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Release: Immediate

UI history professors offer new perspectives for recording history

IOWA CITY, Iowa -- Social historians document what future generations will read and interpret about a particular event in history. Because of that, historians should critically examine the way historical narratives are recorded, according to two University of Iowa professors who are editors of "Contesting the Master Narrative: Essays in Social History."

Edited by UI History Professors Jeffrey Cox and Shelton Stromquist, the book is a three-sectioned essay collection that highlights a range of "new" narrative possibilities available to historians who become self-conscious about the pervasive use of traditional master narratives.

The essays show how limited traditional narratives can be compared to diverse alternatives derived from, for example, gendered traditions of Latin American travel writers of the nineteenth century, Victorian women's historical writing, or the lively subaltern tradition in Indian social history.

Cox and Stromquist say social historians have lost a great deal of objectivity and are motivated by personal and professional commitments to solving problems by telling stories. In the book, written for social historians and history devotees, the editors lay out a simple claim that historians should rely more on reality than on efforts to appeal to a wider audience.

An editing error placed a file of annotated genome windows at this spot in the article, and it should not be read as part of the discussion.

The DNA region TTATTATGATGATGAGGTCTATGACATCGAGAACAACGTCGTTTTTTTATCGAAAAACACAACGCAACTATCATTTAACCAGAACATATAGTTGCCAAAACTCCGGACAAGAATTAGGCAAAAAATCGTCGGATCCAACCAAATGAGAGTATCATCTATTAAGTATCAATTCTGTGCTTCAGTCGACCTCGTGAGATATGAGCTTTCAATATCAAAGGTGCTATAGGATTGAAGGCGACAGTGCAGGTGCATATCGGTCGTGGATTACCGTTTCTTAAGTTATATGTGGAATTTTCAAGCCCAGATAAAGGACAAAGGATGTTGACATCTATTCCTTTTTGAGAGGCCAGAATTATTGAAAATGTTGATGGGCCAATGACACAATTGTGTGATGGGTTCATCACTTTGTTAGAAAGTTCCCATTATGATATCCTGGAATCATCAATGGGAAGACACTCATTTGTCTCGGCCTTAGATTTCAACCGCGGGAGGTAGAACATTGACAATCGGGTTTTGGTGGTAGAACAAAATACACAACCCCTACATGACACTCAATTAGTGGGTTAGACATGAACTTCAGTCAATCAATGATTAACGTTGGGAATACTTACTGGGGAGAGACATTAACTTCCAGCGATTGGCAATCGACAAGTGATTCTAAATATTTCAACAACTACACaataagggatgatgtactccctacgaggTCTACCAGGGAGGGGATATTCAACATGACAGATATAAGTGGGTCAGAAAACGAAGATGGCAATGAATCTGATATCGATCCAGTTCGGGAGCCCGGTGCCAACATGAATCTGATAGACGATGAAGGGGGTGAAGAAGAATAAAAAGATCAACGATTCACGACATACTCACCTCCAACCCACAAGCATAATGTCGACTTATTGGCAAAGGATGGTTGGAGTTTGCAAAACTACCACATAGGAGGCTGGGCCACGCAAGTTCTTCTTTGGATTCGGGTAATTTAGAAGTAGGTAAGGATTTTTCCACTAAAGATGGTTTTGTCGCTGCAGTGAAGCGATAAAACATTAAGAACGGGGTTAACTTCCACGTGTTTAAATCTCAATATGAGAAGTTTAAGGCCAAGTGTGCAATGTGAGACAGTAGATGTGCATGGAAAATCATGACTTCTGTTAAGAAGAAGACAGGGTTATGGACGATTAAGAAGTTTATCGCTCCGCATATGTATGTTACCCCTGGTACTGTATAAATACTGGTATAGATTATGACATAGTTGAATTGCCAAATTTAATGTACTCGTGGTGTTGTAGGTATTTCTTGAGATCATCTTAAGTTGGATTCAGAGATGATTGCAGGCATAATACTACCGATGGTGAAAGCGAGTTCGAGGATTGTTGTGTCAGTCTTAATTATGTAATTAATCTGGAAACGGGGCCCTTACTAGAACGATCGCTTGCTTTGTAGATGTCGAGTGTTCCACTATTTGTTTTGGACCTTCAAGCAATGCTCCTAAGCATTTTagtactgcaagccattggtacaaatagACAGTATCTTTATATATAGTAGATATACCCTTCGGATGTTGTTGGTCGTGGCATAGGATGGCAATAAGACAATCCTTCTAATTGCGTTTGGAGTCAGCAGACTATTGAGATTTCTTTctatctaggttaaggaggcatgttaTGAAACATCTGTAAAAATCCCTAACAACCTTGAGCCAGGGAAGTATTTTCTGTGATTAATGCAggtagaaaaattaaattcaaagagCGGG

The essays do not argue for the abandonment of historical materialism or the elimination of all master narratives, but for the reinvigoration of social history through the use of new and more persuasive arguments based on alternative narratives.

"Contesting the Master Narrative: Essays in Social History," is published by the UI Press and is available in bookstores for $32.95 cloth, or directly from the UI Press by calling (773) 568-1550 or via the Web at